This is a two part review. Check out our review of I Found The Sun Again by Steve Lukather.
When you hear the name John Williams, what typically comes to mind is Superman, Star Wars, or Indiana Jones. What’s remarkable about the elder Williams’ career is how iconic it is, permeating all parts of pop culture and cementing the modern orchestra as something cinematic. His legacy is one that few artists ever achieve.
And yet, his music is not his only legacy.
John’s youngest son is Joseph, who also happens to be the frontman of Toto. Joseph Williams is one of those guys who puts it all out there when performing. On the stage, he’s the greatest showman; watching Joseph sing and dance during a concert is one of those simple joys that brings a smile to your face. He’s also had a prolific career in film, playing the adult singing voice of Simba in The Lion King and writing the lyrics for “Yub Nub” in Return of the Jedi (yes, THAT Yub Nub).
Outside of Toto and other collab projects, the younger Williams already has ten solo albums under his belt; his latest, Denizen Tenant, brings that number to eleven. Denizen Tenant arrives as Toto transitions into its new “Dogs of Oz” era with Williams and Steve Lukather as the remaining core members of the band. Rather than make a new Toto album, the guys focused on their solo efforts, and the dueling result is like a 2-for-1 Toto combo.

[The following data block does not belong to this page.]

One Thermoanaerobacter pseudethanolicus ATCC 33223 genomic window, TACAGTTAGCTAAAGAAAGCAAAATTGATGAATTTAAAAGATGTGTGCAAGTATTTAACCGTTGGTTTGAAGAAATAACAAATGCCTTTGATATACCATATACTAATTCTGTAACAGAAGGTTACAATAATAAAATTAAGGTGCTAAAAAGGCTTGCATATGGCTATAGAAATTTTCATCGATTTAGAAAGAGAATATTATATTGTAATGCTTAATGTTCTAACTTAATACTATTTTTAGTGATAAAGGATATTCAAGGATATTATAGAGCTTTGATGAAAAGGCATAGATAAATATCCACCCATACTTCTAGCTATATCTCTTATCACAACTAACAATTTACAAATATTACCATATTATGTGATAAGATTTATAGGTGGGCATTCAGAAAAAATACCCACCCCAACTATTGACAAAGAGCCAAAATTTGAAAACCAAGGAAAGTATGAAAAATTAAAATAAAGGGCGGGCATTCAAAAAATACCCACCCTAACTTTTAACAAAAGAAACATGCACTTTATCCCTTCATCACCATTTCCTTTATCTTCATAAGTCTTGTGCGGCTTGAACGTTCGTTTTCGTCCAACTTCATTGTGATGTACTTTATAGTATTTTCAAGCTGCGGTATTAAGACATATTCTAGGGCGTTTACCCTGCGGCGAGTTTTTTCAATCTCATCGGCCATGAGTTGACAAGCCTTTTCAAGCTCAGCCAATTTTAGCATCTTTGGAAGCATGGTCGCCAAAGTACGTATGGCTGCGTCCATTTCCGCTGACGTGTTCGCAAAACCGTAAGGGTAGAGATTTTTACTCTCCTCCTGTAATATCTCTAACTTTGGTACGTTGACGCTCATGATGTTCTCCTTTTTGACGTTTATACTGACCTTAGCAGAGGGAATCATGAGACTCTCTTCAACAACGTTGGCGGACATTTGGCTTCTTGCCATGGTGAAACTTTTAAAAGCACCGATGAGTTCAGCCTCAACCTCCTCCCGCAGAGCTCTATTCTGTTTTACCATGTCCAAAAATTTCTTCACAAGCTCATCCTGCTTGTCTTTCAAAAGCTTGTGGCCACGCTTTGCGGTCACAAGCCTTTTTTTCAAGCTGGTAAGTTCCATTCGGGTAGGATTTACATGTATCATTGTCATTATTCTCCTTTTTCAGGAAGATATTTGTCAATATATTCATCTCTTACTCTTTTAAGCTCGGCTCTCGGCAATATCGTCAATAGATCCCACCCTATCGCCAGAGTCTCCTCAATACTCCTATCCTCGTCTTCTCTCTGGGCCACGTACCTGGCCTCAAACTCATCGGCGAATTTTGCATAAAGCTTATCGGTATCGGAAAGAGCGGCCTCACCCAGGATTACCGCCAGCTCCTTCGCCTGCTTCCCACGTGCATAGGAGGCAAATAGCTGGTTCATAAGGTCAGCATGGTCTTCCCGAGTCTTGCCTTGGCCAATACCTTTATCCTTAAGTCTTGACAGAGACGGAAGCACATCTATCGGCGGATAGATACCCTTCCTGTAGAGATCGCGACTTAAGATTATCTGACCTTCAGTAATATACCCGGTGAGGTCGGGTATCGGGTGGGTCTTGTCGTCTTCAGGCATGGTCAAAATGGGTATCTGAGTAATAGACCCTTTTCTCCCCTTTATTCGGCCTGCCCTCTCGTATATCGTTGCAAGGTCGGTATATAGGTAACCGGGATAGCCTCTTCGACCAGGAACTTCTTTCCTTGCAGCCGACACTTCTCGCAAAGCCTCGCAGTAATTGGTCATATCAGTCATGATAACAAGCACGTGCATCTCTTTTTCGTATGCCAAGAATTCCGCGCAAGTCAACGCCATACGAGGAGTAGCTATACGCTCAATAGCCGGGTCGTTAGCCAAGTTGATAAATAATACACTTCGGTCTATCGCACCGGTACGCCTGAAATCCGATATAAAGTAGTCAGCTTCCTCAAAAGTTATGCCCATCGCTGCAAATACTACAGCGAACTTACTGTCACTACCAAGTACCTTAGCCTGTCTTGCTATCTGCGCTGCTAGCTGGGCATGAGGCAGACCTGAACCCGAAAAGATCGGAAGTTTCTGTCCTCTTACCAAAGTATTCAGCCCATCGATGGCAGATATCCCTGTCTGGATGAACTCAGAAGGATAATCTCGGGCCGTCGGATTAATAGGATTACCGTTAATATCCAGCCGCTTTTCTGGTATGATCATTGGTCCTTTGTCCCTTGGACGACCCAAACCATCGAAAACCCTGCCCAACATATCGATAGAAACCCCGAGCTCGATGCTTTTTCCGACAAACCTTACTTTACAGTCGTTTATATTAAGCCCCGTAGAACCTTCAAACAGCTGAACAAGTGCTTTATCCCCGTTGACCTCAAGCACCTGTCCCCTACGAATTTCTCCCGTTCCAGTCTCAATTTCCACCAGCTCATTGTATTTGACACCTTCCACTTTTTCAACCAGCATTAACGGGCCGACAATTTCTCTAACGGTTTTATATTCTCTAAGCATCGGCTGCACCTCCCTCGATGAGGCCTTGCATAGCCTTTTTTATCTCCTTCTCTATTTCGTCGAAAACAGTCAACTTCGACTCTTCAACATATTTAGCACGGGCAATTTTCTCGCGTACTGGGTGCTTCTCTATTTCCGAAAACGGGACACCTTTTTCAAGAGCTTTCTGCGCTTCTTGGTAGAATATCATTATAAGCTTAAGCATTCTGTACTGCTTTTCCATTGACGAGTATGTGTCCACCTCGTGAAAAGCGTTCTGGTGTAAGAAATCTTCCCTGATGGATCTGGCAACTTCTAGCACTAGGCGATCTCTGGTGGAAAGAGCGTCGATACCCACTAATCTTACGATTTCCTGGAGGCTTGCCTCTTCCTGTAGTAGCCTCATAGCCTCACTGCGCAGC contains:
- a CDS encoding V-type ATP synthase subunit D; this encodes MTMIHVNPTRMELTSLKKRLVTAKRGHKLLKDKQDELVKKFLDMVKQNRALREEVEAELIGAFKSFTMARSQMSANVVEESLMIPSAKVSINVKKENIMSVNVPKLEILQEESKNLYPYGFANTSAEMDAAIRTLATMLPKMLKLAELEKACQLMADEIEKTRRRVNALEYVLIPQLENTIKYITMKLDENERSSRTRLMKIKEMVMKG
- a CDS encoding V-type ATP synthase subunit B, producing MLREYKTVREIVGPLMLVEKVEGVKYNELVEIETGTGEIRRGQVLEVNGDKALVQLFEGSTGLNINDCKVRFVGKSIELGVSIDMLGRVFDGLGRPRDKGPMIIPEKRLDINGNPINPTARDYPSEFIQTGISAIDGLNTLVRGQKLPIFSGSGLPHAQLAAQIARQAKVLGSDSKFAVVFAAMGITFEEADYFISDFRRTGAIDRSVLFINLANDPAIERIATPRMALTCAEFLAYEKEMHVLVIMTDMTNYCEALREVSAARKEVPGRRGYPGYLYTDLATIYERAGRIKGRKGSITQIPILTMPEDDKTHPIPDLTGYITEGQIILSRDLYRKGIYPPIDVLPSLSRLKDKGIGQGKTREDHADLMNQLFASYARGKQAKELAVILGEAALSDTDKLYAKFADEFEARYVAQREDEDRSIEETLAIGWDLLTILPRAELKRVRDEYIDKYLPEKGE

Denizen Tenant feels Williams’ usual wheelhouse while still striving to be unique. The sound is warm and refined, with post-production like it was lifted from Peter Gabriel’s dreams. The Peter Gabriel/Genesis vibes run deep throughout this album, and one of the highlights is a cover of Gabriel’s “Don’t Give Up.” Williams’ daughter Hannah Ruick joins this track for the duet, and the instrumentals show a lot of precision and love for the original version.
“Never Saw You Coming” is a song about not knowing when death will take us; instead of feeling dour, the track’s got the funkiest groove on the whole album. “Liberty Man” sounds like it was lifted straight out of a Toto album, which makes sense since it features veteran players David Paich, Steve Lukather, Simon Williams, and Leland Sklar; Paich also features on “Black Dahlia” and Luke on the songs “Remember Her” and a cover of the Beatles song “If I Fell.”
“Wilma Fingadoux” is experimental R&B, and it works for what it’s trying to be as a tribute to Williams’ mother, featuring Ruick and William’s other daughter Ray Williams. The title track “Denizen Tenant” has a hard to describe, psychedelic pop-vibe that’s overshadowed by the other songs on the album, but still a fun listen. “No Lessons” is quite jazzy, feeling like it was pulled from a deep cut of Toto’s Fahrenheit album.
The album ends on a note of melancholy with the song “World Broken,” which is described as a droney chant, but leaves me in mind of “Eyes Wide Open” by Gotye, featuring similar themes of conservation.
Williams linear notes are worth reading just for how deep and detailed they are. Denizen Tenant isn’t being labeled a Toto album, but it feels like one for how collaborative it is. Williams stays true to his jovial form here, taking this record places that remind why his own legacy in music is rock solid.
Like father, like son.
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